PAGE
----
Film producer Ross Putman has read thousands of scripts during his career, and he's noticed a disturbing pattern: Screenwriters keep introducing their leading female characters as sex objects.
Some of the introduction lines are so ridiculous, Putman told Jezebel, that he had to vent about them on Facebook to stay sane. Then he realized there were so many of them that he wanted to start a Twitter account to keep track of them and publicly call out the problem.
Women are described first and foremost (or only) for how beautiful they are, how sexy they are, in what peculiar ways they are beautiful or sexy, how their beauty and sexiness shines through their sadness or bad clothes, or how they are beautiful and sexy yet also intelligent.
Putman changes all of the character names to "Jane" to minimize embarrassment to screenwriters, but otherwise quotes the screenplays verbatim.
Some descriptions are indistinguishable from cheap erotica:
JANE stands next to it (30's) dressed in a paramedic's uniform - blonde, fit, smokin' hot.— Ross Putman (@femscriptintros) February 10, 2016
JANE, a 19 year old Bunny girl - honey-blonde farmland beauty queen.— Ross Putman (@femscriptintros) February 10, 2016
Others make women three-dimensional by noting that they can be sexy, yet also "adorable" or "athletic":
A gorgeous woman, JANE, 23, is a little tipsy, dancing naked on her big bed, as adorable as she is sexy. *BONUS PTS FOR BEING THE 1ST LINE— Ross Putman (@femscriptintros) February 10, 2016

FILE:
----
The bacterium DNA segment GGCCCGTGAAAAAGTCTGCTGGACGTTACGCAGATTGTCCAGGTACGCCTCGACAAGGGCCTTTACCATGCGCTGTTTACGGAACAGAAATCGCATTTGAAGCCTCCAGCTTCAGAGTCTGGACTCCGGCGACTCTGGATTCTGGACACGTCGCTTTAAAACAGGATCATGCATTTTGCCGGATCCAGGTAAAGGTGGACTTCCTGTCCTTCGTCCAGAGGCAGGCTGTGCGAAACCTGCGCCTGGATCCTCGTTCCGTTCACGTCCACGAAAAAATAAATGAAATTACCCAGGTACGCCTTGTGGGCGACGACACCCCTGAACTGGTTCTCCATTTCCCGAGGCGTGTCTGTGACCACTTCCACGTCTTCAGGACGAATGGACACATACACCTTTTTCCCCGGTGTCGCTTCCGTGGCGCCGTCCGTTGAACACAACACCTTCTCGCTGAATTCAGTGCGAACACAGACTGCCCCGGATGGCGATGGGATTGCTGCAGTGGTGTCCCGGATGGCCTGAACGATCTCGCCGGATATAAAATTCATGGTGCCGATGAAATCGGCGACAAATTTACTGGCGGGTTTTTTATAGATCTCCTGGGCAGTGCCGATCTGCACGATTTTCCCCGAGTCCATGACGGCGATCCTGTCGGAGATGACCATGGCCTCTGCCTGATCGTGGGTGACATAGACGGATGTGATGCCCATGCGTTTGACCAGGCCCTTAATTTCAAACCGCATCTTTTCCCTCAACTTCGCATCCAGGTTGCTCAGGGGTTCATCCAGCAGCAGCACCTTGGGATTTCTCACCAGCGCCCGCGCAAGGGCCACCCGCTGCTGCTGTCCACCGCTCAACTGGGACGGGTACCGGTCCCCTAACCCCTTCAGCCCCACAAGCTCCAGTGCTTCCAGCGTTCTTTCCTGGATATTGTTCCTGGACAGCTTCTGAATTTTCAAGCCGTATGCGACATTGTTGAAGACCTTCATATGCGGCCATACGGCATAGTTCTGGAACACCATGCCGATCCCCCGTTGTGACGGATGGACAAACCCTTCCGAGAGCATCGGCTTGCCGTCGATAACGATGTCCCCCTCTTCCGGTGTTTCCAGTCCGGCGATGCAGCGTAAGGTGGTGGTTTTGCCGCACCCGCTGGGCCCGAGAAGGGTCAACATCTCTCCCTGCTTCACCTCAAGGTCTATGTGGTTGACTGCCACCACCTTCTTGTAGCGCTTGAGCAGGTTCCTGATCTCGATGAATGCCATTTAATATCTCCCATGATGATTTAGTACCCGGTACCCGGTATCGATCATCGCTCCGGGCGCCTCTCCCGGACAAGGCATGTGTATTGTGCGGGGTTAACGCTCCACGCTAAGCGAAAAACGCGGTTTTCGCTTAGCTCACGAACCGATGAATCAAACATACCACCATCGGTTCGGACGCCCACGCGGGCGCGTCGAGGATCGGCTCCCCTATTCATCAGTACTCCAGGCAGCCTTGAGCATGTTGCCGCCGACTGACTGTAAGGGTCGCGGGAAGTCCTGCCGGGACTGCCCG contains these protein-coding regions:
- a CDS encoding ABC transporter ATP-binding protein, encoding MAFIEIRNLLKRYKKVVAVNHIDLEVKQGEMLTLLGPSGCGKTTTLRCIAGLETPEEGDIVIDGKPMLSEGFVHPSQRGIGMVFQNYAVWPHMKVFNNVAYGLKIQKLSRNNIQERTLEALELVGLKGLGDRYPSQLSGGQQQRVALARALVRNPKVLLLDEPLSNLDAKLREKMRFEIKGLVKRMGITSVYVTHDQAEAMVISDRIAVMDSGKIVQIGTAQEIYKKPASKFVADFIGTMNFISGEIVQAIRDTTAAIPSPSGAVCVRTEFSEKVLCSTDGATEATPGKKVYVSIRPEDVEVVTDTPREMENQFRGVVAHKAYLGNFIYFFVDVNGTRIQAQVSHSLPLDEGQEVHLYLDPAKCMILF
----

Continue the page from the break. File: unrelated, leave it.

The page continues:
JANE, 28, athletic but sexy. A natural beauty. Most days she wears jeans, and she makes them look good.— Ross Putman (@femscriptintros) February 10, 2016
Beauty conquers all, even sadness or science:
JANE is in her mid-30s and attractive, even now with dark semi-circles underlining her closed eyes.— Ross Putman (@femscriptintros) February 10, 2016
JANE (late 20s) sits hunched over a microscope. She’s attractive, but too much of a professional to care about her appearance.— Ross Putman (@femscriptintros) February 10, 2016
Like draping the Venus De Milo in a burlap dress, Jane’s sensational natural beauty fights through her plain blue Ann Taylor outfit.— Ross Putman (@femscriptintros) February 10, 2016
Fight, sensational natural beauty! Fight for your life!
It's fun to laugh at the bad writing here, but after a while it becomes sobering. Remember: These are supposedly lead characters. But they're introduced as objects of sexual desire first, and people with real lives and motivations second — if at all.
At Slate, Christina Cauterucci brilliantly imagines what it would look like if male characters were treated the same way. Come for the "as quirky as he is adorable" Marty Baron, stay for Obi-Wan Kenobi's "thick, pleasure-ready fingers."